4) And of course, the one-episode addition of "Roy" to the Simpson family on the Simpsons. Yes, he eventually moved out to live with "two lovely ladies!," but his slacker patois was a blow from which Springfield would not soon recover.

Posted by: Brian at February 18, 2007 11:23 PM

Not technically a replacement, but Robert Mitchum held down the fort for Edward Woodward for a few episodes of The Equalizer (one of my favorite shows), while Woodward was recuperating from a real-life heart attack.

Posted by: anon at February 19, 2007 08:18 AM

I thought Shemp was the original, who was then replaced by Curly... who was then replaced again (briefly) by Shemp...

Posted by: Charlton Hawking at February 19, 2007 06:15 PM

Charlton: Technically you're correct; however, Shemp had left before the Stooges began their legendary film shorts.

Posted by: Hube at February 19, 2007 06:29 PM

Angel never did click after Cordelia left. Whedon claimed it was because her story was done, but from the timing of everything, it seemed like he was more upset about the actress getting pregnant. Again, she was the only one who could really keep Angel in line without being annoying about it.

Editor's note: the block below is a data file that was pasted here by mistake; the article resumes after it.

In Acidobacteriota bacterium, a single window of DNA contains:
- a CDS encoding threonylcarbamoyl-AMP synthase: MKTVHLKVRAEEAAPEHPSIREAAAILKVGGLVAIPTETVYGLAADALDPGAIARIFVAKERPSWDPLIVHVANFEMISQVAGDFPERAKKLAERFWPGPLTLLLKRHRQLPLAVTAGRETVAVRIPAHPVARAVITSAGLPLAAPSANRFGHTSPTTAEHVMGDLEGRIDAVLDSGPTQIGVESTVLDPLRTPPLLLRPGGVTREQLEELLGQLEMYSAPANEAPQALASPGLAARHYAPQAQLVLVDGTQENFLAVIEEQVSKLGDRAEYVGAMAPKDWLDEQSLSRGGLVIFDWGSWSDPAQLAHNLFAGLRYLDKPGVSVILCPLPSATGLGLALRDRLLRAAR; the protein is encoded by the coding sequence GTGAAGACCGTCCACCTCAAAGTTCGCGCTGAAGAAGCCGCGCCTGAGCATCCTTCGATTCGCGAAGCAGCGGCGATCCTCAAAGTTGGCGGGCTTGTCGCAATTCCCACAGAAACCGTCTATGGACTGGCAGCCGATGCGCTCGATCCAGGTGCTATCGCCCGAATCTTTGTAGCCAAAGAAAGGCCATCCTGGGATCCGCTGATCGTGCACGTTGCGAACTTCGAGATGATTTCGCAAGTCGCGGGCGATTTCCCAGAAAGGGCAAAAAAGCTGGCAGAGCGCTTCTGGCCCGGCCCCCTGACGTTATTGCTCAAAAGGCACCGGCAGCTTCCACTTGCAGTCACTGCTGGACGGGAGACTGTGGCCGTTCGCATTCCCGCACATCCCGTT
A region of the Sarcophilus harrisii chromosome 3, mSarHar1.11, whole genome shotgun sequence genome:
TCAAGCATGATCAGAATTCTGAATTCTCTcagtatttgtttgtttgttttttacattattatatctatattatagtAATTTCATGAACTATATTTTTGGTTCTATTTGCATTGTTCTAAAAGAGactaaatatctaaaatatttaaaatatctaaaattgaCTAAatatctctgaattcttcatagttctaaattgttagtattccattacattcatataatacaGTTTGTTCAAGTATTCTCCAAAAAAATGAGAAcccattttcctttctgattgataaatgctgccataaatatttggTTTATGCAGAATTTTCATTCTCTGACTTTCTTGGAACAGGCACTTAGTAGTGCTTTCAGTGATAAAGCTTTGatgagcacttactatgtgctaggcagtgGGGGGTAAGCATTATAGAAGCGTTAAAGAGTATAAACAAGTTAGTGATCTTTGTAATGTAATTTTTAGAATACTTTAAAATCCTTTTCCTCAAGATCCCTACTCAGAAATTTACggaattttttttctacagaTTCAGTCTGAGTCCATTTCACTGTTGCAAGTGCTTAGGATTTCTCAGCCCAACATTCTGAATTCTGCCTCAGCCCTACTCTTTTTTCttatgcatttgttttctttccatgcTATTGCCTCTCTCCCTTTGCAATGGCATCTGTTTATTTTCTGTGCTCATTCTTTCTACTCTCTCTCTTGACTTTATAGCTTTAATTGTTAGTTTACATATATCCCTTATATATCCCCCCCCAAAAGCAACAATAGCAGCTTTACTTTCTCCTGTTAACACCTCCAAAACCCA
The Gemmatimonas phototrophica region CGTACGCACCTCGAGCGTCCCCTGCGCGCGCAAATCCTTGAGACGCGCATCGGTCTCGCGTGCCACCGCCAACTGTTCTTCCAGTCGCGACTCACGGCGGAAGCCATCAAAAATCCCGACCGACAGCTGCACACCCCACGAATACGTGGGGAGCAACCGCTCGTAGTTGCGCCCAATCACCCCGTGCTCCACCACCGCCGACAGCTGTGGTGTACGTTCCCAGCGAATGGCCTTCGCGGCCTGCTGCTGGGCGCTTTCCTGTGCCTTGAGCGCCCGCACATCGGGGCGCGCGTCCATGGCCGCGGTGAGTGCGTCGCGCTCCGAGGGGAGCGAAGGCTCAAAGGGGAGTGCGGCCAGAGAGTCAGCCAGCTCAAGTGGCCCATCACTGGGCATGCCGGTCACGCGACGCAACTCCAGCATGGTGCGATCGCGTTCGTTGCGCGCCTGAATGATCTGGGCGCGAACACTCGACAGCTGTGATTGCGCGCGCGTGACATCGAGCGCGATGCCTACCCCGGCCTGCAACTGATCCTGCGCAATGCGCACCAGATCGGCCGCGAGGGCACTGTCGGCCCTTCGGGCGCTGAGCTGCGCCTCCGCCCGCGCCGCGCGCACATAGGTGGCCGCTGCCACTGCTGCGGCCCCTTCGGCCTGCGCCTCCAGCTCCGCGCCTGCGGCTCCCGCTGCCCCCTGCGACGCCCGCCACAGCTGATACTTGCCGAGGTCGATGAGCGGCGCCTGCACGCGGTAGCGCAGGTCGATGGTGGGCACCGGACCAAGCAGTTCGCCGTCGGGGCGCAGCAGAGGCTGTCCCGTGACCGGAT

I never really liked Dr Crusher, but she was far better than Dr Pulaski.

Since replacing characters is the topic and Ted McGinley has come up, what about the one show where he wasn't the kiss of death? I liked his character far more than the guy he replaced.

Posted by: Paul Smith at February 20, 2007 08:23 AM

That's so weird, I had a conversation just this Sunday (during the Daytona 500, natch) about the replacement Bo and Luke fiasco. Anyway, remember when Farrah Fawcett left Charlie's Angels and was replaced by Cheryl Ladd, who was supposed to be Jill's little sister Kris? I was stunned! Of course, the reason Cheryl was available was that she'd just been replaced by Meredith Baxter Birney as Nancy on some show called Family. Definitely a downgrade there.

Posted by: G Rex at February 20, 2007 09:48 AM

Curly was the man.

Posted by: Jack at February 21, 2007 11:59 AM